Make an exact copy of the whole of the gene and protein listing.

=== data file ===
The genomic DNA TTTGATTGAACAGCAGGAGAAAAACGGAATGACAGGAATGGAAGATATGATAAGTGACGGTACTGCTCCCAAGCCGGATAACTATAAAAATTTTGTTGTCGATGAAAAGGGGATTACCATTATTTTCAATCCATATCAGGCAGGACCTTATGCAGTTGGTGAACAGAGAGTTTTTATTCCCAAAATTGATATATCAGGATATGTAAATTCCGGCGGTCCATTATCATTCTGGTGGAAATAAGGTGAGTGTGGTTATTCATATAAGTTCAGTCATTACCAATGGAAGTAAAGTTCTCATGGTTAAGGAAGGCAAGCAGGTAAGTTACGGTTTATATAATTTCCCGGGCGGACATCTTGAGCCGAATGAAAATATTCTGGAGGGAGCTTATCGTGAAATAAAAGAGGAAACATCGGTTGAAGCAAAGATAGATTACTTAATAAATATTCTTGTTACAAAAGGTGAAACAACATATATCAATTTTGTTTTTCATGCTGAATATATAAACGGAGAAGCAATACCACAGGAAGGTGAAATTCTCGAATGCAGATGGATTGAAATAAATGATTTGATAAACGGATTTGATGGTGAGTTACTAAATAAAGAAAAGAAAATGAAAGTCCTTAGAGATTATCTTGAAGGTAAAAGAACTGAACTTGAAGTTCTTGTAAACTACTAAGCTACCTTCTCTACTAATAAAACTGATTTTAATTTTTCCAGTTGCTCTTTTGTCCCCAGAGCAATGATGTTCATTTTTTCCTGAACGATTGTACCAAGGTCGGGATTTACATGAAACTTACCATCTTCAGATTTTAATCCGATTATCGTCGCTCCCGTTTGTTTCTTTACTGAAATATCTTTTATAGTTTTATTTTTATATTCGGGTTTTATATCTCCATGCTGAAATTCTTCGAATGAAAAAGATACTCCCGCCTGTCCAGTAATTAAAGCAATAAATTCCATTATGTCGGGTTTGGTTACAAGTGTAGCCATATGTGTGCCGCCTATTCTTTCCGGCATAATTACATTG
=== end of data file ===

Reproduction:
The genomic DNA TTTGATTGAACAGCAGGAGAAAAACGGAATGACAGGAATGGAAGATATGATAAGTGACGGTACTGCTCCCAAGCCGGATAACTATAAAAATTTTGTTGTCGATGAAAAGGGGATTACCATTATTTTCAATCCATATCAGGCAGGACCTTATGCAGTTGGTGAACAGAGAGTTTTTATTCCCAAAATTGATATATCAGGATATGTAAATTCCGGCGGTCCATTATCATTCTGGTGGAAATAAGGTGAGTGTGGTTATTCATATAAGTTCAGTCATTACCAATGGAAGTAAAGTTCTCATGGTTAAGGAAGGCAAGCAGGTAAGTTACGGTTTATATAATTTCCCGGGCGGACATCTTGAGCCGAATGAAAATATTCTGGAGGGAGCTTATCGTGAAATAAAAGAGGAAACATCGGTTGAAGCAAAGATAGATTACTTAATAAATATTCTTGTTACAAAAGGTGAAACAACATATATCAATTTTGTTTTTCATGCTGAATATATAAACGGAGAAGCAATACCACAGGAAGGTGAAATTCTCGAATGCAGATGGATTGAAATAAATGATTTGATAAACGGATTTGATGGTGAGTTACTAAATAAAGAAAAGAAAATGAAAGTCCTTAGAGATTATCTTGAAGGTAAAAGAACTGAACTTGAAGTTCTTGTAAACTACTAAGCTACCTTCTCTACTAATAAAACTGATTTTAATTTTTCCAGTTGCTCTTTTGTCCCCAGAGCAATGATGTTCATTTTTTCCTGAACGATTGTACCAAGGTCGGGATTTACATGAAACTTACCATCTTCAGATTTTAATCCGATTATCGTCGCTCCCGTTTGTTTCTTTACTGAAATATCTTTTATAGTTTTATTTTTATATTCGGGTTTTATATCTCCATGCTGAAATTCTTCGAATGAAAAAGATACTCCCGCCTGTCCAGTAATTAAAGCAATAAATTCCATTATGTCGGGTTTGGTTACAAGTGTAGCCATATGTGTGCCGCCTATTCTTTCCGGCATAATTACATTG